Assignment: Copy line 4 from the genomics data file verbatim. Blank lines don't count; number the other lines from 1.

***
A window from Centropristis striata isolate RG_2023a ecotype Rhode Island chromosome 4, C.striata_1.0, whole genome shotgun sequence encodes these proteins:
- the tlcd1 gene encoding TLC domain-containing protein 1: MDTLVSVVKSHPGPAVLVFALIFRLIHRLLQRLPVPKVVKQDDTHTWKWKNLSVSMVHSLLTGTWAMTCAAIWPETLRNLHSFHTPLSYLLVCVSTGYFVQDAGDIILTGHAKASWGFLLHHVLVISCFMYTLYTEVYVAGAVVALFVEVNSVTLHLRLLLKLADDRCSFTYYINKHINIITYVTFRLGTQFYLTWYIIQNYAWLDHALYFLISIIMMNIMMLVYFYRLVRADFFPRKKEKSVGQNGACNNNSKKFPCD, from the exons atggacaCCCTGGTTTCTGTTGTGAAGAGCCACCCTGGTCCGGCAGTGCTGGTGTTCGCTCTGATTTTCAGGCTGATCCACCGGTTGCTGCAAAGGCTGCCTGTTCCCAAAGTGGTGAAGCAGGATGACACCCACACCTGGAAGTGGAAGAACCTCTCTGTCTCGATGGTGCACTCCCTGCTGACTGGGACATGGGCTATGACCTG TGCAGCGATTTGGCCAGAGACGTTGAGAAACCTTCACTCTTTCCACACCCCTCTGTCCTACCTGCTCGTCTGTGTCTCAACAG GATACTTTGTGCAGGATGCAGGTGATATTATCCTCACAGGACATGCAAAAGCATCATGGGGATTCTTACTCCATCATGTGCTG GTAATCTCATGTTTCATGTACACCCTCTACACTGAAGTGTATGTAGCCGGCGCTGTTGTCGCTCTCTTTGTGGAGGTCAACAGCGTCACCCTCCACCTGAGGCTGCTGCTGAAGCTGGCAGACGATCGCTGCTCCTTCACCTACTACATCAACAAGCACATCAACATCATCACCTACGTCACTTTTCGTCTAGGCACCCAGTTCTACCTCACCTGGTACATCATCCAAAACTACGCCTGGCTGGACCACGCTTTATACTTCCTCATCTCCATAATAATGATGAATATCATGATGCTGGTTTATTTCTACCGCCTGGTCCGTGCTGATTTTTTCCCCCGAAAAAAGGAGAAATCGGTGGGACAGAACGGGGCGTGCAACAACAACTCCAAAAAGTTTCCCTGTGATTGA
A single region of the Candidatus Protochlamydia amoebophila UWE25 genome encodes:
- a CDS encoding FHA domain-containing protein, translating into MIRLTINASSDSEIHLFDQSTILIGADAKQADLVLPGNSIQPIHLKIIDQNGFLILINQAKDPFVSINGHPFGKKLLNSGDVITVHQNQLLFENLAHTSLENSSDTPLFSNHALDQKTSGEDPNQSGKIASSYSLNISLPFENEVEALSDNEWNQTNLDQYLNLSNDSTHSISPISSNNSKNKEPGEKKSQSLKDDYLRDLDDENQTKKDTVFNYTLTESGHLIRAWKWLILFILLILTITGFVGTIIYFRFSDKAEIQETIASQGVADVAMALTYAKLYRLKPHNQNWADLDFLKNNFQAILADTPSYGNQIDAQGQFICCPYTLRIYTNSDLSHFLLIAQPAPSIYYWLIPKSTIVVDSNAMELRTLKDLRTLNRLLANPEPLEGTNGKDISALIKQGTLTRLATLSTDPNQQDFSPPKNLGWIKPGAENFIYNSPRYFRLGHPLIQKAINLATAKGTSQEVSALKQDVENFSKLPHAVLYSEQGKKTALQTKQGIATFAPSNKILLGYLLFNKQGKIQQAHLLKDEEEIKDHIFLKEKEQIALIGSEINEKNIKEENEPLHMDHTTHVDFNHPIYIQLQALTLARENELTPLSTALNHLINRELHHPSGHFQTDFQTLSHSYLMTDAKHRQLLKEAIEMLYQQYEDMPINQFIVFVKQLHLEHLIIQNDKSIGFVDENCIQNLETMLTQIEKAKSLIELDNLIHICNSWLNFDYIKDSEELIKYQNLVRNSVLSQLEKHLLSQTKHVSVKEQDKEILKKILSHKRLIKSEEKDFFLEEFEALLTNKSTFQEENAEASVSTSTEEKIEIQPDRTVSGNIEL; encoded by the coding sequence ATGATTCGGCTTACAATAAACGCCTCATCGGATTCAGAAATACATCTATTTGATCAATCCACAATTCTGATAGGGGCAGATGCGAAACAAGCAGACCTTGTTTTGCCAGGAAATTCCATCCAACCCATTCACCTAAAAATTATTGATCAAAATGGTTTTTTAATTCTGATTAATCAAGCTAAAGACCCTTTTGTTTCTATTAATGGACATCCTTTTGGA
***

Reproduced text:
- a CDS encoding FHA domain-containing protein, translating into MIRLTINASSDSEIHLFDQSTILIGADAKQADLVLPGNSIQPIHLKIIDQNGFLILINQAKDPFVSINGHPFGKKLLNSGDVITVHQNQLLFENLAHTSLENSSDTPLFSNHALDQKTSGEDPNQSGKIASSYSLNISLPFENEVEALSDNEWNQTNLDQYLNLSNDSTHSISPISSNNSKNKEPGEKKSQSLKDDYLRDLDDENQTKKDTVFNYTLTESGHLIRAWKWLILFILLILTITGFVGTIIYFRFSDKAEIQETIASQGVADVAMALTYAKLYRLKPHNQNWADLDFLKNNFQAILADTPSYGNQIDAQGQFICCPYTLRIYTNSDLSHFLLIAQPAPSIYYWLIPKSTIVVDSNAMELRTLKDLRTLNRLLANPEPLEGTNGKDISALIKQGTLTRLATLSTDPNQQDFSPPKNLGWIKPGAENFIYNSPRYFRLGHPLIQKAINLATAKGTSQEVSALKQDVENFSKLPHAVLYSEQGKKTALQTKQGIATFAPSNKILLGYLLFNKQGKIQQAHLLKDEEEIKDHIFLKEKEQIALIGSEINEKNIKEENEPLHMDHTTHVDFNHPIYIQLQALTLARENELTPLSTALNHLINRELHHPSGHFQTDFQTLSHSYLMTDAKHRQLLKEAIEMLYQQYEDMPINQFIVFVKQLHLEHLIIQNDKSIGFVDENCIQNLETMLTQIEKAKSLIELDNLIHICNSWLNFDYIKDSEELIKYQNLVRNSVLSQLEKHLLSQTKHVSVKEQDKEILKKILSHKRLIKSEEKDFFLEEFEALLTNKSTFQEENAEASVSTSTEEKIEIQPDRTVSGNIEL; encoded by the coding sequence ATGATTCGGCTTACAATAAACGCCTCATCGGATTCAGAAATACATCTATTTGATCAATCCACAATTCTGATAGGGGCAGATGCGAAACAAGCAGACCTTGTTTTGCCAGGAAATTCCATCCAACCCATTCACCTAAAAATTATTGATCAAAATGGTTTTTTAATTCTGATTAATCAAGCTAAAGACCCTTTTGTTTCTATTAATGGACATCCTTTTGGA